Evidence-Based Treatment for Social Anxiety
The bad news: social anxiety is a disease of resistance; too many sufferers are often too embarrassed to seek help or do not know where to begin.
The good news: for those who do seek help, therapy for social anxiety sufferers has been proven to be very successful and the AKFSA website brings the information you need to better understand the illness and treatments available.
Clinical research studies have shown that cognitive-behavioral therapy can produce great changes for those with the disorder.
Cognitive-behavioral therapy (CBT) is currently one of the most accepted and practiced psychotherapies used to treat social anxiety. CBT is a research-based therapy, meaning its accepted strategies and methods come from numerous clinical studies that yielded high success rates and proven effectiveness. While treatment will vary by therapist and by the needs of the client, these are some core features of CBT:
- Client and therapist work as a team, collaboratively developing strategies for overcoming anxiety
- A focus on learning new skills and strategies to deal with the anxiety
- A brief therapy consisting of usually 12 – 16 sessions
- A focus on changing the present and looking at current cognitive and behavioral patterns, rather than the past
- Client and therapist work together to create specific goals and agendas that allow the client to become his/her own therapist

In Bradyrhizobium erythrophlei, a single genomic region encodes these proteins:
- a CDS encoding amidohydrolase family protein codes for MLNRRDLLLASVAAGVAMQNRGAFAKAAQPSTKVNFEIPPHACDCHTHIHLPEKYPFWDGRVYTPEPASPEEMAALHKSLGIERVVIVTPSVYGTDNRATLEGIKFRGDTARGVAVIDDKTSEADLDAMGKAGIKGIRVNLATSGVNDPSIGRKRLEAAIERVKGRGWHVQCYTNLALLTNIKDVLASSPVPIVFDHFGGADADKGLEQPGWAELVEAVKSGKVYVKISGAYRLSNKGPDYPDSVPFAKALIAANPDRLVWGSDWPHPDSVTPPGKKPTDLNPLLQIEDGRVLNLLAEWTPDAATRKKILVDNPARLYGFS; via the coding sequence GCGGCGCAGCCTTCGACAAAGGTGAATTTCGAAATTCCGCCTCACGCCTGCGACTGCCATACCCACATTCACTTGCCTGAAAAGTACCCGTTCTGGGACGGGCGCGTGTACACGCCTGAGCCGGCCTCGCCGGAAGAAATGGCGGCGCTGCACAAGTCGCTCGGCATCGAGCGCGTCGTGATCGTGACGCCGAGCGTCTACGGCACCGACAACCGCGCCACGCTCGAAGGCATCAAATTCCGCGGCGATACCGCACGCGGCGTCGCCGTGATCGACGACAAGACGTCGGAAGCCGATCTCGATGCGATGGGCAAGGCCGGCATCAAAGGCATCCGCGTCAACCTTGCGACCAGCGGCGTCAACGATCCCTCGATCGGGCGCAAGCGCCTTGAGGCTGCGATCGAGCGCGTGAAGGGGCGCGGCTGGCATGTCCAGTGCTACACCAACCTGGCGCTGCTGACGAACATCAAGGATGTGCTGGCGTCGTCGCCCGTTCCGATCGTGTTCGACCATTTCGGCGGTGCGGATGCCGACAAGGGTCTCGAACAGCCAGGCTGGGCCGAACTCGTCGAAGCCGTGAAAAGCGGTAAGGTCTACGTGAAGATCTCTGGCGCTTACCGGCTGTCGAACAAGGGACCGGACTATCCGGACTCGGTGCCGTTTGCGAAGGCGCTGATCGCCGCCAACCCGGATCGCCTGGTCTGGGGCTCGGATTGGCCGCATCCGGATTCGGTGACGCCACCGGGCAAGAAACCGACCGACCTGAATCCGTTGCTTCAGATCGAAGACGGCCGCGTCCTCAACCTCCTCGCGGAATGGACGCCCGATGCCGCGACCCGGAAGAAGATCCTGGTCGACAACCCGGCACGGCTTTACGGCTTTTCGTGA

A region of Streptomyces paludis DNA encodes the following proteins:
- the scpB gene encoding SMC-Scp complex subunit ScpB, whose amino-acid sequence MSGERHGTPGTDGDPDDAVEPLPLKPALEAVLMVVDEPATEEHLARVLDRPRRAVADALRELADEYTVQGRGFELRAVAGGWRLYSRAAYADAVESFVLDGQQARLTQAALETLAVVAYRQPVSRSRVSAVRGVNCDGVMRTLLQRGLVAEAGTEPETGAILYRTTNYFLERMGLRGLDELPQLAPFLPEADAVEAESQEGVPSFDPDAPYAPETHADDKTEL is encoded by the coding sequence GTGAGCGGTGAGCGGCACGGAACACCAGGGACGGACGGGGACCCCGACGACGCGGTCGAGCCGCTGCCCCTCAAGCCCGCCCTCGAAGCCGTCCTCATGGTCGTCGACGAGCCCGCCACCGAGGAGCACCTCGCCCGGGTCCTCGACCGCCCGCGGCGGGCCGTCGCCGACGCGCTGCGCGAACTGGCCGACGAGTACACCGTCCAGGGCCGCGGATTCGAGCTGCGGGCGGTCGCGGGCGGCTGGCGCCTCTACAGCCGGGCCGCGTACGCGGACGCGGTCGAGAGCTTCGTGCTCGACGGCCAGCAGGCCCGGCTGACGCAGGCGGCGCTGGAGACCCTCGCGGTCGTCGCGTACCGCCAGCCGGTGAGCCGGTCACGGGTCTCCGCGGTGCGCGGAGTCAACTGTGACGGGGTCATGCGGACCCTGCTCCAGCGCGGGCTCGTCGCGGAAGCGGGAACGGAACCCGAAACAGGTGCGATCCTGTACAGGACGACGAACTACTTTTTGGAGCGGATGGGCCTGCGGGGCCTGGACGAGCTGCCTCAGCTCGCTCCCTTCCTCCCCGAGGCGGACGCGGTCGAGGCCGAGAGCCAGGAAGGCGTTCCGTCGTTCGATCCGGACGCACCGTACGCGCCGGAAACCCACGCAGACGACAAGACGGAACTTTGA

- Identifying and understanding thought patterns to gain better control and flexibility over them in social situations
- Homework in the form of real-life experiences in between sessions that allow clients to practice new ways of thinking and behaving
Social Skills Training
As a supplement to CBT, many people find some form of social skills training very helpful. Obtaining practice and training in skills like speaking in public, carrying out a conversation and maintaining eye contact can be very beneficial and can build confidence and increase comfort in social and performance situations.
Several medications have also been shown to be effective in the treatment of social anxiety disorder. Some medicines have rapid but short-lasting anti-anxiety effects, whereas others may take several weeks of daily use to work. All medications have the potential to cause side effects, and any side effects that occur should be discussed with one’s doctor to see if they require changes in treatment or dose. When a medication has been helpful for social anxiety disorder, it is usually continued for at least six months to maximize the benefit. After a course of medication treatment is discontinued (this should be done carefully in collaboration with one’s doctor), some persons are able to maintain their improvement, whereas others find that symptoms return, to some extent. Medication is often used together with psychological therapies.
The most commonly prescribed types of medications for social anxiety disorder are Selective Serotonin Reuptake Inhibitors (SSRIs) such as Prozac, Paxil, Zoloft, Celexa, Luvox, and Lexapro; Serotonin and Norepinephrine Reuptake Inhibitors (SNRIs) such as Cymablta and Effexor; Benzodiazepines such as Klonopin and Xanax; Monoamine Oxidase Inhibitors (MAOIs) such as Nardil; and various Beta-Blockers.
Source: National Institute of Mental Health (NIMH)